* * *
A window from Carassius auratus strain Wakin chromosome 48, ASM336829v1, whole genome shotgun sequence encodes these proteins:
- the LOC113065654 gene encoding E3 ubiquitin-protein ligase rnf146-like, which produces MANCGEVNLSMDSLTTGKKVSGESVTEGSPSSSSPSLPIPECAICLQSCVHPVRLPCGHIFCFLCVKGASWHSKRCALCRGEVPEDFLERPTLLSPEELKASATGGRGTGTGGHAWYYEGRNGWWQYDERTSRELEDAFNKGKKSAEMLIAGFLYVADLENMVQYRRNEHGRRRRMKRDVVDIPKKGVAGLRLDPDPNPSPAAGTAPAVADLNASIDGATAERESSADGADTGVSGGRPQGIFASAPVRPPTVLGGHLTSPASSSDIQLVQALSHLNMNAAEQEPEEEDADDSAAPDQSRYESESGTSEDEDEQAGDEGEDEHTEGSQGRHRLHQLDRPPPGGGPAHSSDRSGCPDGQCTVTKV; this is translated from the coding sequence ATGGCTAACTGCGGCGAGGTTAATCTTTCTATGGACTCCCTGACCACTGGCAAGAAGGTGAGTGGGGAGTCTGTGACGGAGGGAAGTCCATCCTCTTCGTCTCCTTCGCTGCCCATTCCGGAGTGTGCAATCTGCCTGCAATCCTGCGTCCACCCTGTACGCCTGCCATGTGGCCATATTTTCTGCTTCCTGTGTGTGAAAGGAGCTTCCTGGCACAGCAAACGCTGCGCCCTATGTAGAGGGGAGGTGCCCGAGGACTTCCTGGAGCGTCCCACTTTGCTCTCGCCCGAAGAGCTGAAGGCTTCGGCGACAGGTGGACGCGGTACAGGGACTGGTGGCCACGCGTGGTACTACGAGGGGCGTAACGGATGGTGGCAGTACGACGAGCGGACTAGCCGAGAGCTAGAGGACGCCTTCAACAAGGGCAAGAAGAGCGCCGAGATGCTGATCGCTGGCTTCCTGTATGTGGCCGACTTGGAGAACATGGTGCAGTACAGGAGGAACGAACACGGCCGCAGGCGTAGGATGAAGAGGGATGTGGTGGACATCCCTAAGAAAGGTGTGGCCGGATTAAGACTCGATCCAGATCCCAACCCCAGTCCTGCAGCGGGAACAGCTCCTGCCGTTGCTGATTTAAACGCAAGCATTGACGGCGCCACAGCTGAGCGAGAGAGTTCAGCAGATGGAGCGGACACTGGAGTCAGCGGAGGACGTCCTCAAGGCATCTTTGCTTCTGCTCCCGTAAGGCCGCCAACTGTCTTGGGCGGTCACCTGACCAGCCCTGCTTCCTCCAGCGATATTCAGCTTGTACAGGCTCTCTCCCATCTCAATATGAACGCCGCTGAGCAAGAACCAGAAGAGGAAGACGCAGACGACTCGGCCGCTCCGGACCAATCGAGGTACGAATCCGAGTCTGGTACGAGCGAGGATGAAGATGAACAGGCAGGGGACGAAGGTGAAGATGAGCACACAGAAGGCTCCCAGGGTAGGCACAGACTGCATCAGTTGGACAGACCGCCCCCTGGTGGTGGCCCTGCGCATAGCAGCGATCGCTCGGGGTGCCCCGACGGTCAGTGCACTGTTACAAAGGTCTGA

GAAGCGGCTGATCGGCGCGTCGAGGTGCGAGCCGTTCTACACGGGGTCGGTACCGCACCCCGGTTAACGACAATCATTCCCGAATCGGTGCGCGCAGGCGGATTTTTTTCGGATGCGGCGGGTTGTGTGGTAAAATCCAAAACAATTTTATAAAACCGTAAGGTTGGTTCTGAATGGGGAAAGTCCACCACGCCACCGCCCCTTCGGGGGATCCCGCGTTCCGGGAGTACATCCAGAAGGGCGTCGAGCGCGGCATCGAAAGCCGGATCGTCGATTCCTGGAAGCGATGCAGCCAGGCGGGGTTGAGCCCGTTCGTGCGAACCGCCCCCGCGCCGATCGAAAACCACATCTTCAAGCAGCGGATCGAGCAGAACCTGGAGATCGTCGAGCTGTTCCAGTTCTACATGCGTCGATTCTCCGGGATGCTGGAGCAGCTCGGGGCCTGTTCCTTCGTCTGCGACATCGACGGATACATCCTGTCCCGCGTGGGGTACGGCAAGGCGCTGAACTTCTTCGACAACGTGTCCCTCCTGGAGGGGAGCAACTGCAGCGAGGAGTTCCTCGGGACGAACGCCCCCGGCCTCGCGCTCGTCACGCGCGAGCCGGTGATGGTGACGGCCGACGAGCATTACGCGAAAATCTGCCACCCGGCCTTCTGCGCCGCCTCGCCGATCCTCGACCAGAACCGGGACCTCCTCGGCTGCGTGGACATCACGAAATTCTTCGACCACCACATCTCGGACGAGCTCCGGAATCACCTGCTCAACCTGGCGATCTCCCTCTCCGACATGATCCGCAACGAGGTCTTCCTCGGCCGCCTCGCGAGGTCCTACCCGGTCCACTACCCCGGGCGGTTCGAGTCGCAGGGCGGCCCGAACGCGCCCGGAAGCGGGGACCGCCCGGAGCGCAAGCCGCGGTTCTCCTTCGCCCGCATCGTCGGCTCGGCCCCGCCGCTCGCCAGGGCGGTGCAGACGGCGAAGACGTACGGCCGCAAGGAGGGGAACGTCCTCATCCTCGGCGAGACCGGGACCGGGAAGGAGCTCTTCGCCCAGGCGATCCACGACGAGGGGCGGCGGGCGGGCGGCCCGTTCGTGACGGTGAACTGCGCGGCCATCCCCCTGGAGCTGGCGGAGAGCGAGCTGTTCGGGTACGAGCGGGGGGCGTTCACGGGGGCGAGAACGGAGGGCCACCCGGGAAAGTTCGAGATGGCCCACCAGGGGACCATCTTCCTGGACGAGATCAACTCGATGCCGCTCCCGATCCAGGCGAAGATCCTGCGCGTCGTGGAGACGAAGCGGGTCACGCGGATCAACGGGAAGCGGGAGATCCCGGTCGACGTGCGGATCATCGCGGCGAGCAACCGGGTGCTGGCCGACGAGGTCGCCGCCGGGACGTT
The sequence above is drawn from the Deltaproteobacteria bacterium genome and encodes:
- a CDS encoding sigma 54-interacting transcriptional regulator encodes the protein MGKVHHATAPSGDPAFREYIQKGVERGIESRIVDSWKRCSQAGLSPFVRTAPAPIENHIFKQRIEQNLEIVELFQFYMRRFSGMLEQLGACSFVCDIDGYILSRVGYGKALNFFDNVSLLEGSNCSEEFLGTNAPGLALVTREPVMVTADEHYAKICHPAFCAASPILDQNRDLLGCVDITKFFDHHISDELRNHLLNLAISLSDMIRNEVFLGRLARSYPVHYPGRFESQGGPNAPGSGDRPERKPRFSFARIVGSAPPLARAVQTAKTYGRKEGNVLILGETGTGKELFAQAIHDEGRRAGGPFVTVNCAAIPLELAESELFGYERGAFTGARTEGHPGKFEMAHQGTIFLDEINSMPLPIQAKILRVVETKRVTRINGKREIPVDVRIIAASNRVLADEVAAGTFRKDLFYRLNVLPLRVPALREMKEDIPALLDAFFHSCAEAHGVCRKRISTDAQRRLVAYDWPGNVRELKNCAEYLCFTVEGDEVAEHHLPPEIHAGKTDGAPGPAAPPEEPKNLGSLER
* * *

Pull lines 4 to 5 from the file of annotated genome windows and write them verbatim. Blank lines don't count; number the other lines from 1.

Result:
The sequence above is drawn from the Deltaproteobacteria bacterium genome and encodes:
- a CDS encoding sigma 54-interacting transcriptional regulator encodes the protein MGKVHHATAPSGDPAFREYIQKGVERGIESRIVDSWKRCSQAGLSPFVRTAPAPIENHIFKQRIEQNLEIVELFQFYMRRFSGMLEQLGACSFVCDIDGYILSRVGYGKALNFFDNVSLLEGSNCSEEFLGTNAPGLALVTREPVMVTADEHYAKICHPAFCAASPILDQNRDLLGCVDITKFFDHHISDELRNHLLNLAISLSDMIRNEVFLGRLARSYPVHYPGRFESQGGPNAPGSGDRPERKPRFSFARIVGSAPPLARAVQTAKTYGRKEGNVLILGETGTGKELFAQAIHDEGRRAGGPFVTVNCAAIPLELAESELFGYERGAFTGARTEGHPGKFEMAHQGTIFLDEINSMPLPIQAKILRVVETKRVTRINGKREIPVDVRIIAASNRVLADEVAAGTFRKDLFYRLNVLPLRVPALREMKEDIPALLDAFFHSCAEAHGVCRKRISTDAQRRLVAYDWPGNVRELKNCAEYLCFTVEGDEVAEHHLPPEIHAGKTDGAPGPAAPPEEPKNLGSLER